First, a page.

He did ask me out. He invited me to his house. I rode my bike there, feeling great until something splashed on my head—something cold and squishy. Shannon was headed my way, and the moment she reached me, I told her, in a panicked state, what I’d suspected had happened. 

She leaned forward to examine my head. “Yep,” she said. “You have pigeon shit in your hair.” With an effervescent chuckle, she tapped my arm. “Come with me. We’ll wash it out, and he’ll never know what happened. We just have to work fast.” 

She took me to a small bathroom at her neighbor’s house, where I sat on the toilet while she washed out the green goo. She styled my hair into a side ponytail. I must have thanked her a hundred times, and the smile rarely disappeared from her face. Before going her merry way, she told me a pigeon crapping on my head was good luck. Feeling nervous, I went to the house, climbed the steps, and rang the doorbell. Billy came to the door. He seemed big, with a strong build, and handsome. 

His wide grin put me at ease. 

“Is Mike here?” It was all I could think of to say. 

“Aw.” He said that loudly, as if tickled and amused him. “Ay, Mike!” he yelled. “Your little girlfriend is here.” He shook his head and stepped to his left, smiling. “Come on in and sit down. He’ll be down any minute.” As I entered, he motioned for me to have a seat and then chuckled before barreling up the stairway. 

When Mike came down, he was sweet and shy and such a gentleman. I met Tully that day, too. Mike introduced him. 

The first time Mike and I kissed, he had to suggest, politely, that I open my mouth. A year later, we hadn’t gone beyond holding hands, hugging, and tongue kissing. 

Farran said, “You know, I hate to break it to ya, but guys get tired of kissing. Sooner or later, he’s gonna want more. He’s fifteen, for goodness’ sake! I’m surprised he’s waited this long. He must really care for you.” 

“What would he expect me to do?” I asked. 

Farran laughed. “Well, he’ll wanna at least touch the merchandise.” 

“Eww.” I winced. 

“Are you normal?” 

“I’m not even in high school yet!” 

“You will be in September.” 

“Well, if that’s what he wants, he’ll have to get it somewhere else, because I’m not doing it.” 

“Why?” she asked. “You have a nice body. If I had your body, I’d have done it with him already. You’ve got the chest they all lust after.”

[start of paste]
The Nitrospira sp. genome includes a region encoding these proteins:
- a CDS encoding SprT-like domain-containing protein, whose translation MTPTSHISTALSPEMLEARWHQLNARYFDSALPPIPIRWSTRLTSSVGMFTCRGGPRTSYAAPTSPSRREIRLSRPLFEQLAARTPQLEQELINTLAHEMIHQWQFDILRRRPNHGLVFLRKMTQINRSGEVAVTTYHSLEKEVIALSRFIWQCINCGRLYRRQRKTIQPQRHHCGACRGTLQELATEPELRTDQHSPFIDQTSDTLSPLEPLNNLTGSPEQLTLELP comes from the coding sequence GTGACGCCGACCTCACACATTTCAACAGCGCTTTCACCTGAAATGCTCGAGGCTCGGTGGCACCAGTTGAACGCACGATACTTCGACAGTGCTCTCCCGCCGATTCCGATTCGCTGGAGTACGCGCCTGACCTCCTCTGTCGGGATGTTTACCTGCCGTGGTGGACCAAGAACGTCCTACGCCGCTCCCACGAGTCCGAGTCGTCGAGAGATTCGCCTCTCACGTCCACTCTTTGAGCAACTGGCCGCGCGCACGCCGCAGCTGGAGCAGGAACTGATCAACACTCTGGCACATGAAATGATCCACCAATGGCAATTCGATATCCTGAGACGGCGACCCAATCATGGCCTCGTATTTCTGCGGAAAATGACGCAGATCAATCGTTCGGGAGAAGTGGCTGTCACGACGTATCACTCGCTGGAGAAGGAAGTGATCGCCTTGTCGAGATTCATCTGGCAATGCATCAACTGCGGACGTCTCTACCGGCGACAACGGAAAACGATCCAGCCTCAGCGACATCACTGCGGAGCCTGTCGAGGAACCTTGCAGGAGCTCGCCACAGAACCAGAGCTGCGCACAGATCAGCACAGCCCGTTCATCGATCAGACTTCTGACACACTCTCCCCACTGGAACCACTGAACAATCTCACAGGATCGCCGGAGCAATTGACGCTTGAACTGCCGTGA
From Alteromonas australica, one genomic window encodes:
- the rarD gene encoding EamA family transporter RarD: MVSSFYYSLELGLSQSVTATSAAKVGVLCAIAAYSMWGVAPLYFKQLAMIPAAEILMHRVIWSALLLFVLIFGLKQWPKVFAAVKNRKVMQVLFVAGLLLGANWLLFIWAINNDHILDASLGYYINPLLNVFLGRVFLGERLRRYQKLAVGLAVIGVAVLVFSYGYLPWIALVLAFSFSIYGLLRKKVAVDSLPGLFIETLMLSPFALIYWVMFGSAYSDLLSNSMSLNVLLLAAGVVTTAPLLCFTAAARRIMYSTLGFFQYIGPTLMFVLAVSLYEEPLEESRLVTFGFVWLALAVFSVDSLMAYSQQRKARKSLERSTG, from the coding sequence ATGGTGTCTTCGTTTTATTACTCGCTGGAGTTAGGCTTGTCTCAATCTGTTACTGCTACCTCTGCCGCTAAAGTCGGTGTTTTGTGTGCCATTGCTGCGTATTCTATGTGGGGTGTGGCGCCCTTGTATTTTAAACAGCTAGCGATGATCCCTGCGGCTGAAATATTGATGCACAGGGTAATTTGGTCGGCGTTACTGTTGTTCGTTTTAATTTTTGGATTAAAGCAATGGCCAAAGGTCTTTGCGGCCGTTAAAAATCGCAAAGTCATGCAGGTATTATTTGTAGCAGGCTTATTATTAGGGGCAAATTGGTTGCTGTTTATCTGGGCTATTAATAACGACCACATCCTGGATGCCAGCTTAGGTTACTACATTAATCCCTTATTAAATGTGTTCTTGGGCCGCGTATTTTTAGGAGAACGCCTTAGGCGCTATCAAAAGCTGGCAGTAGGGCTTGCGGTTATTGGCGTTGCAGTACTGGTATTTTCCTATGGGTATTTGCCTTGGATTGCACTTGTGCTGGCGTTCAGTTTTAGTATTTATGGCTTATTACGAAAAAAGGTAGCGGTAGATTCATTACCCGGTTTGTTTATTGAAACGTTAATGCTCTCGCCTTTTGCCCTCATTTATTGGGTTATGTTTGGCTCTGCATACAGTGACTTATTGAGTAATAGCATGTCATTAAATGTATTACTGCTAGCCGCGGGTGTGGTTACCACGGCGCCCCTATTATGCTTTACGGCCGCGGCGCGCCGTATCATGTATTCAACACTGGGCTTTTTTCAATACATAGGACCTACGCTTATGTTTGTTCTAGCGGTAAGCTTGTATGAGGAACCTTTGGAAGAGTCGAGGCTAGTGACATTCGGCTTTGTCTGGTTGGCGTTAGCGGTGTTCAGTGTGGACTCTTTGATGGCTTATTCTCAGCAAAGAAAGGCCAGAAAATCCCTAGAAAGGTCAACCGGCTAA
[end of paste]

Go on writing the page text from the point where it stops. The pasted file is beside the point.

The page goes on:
I didn’t get that—why the size of my breasts seemed inordinately important, not only to the male species but to females as well. At times, I’d have gladly given back my embarrassment of riches. 

Images of touching and nakedness did disgust me then. Everything to do with sex evoked shame. The subject was taboo in our home. My parents were modest and never talked about it. No one did, except priests behind the podium who said sex outside of marriage was wrong, and that the thought of it alone was a sin. One of them had repeatedly emphasized that we were already tarnished with sin and unworthy. Like we had inherited shame. Anything to do with premarital sex could only bring more shame—unbearable shame, along with the shame of every other incident where one came across as pathetic and unworthy. 

Of course, I had developed a curiosity about sex. Still, I voiced my concerns to Mike. 

“It’s only natural I would want more,” he said, “but I’d wait until you are ready.” 

That was nice, but it also meant he expected me to be ready at some point. “What if I’m never ready?” I asked. 

“It doesn’t matter,” he said. 

I didn’t believe him. 

Then there was Paul. He had kept a respectable distance for years, and now, in eighth grade, he cornered me on the stairway as we exited the school building. 

“I bet you think you’re a whore now, hanging around Addison Park with McGrath,” he said. 

I was sure I’d misheard. “What?” 

“You think I buy your nice little girl act?” 

I walked away, trying to make sense of something that unequivocally made no sense. It was then I became familiar with the ingrained concept—you had to be a good girl or a bad girl. Your outward appearance could determine which one. If people who believed in this concept wanted you to be a bad girl, they were hell-bent on transporting you to the dark side. I was upset and more resolved than ever that I would not yield. It was the reason I chose to go to Catholic high school instead of Glastonbury High, where my brothers had gone.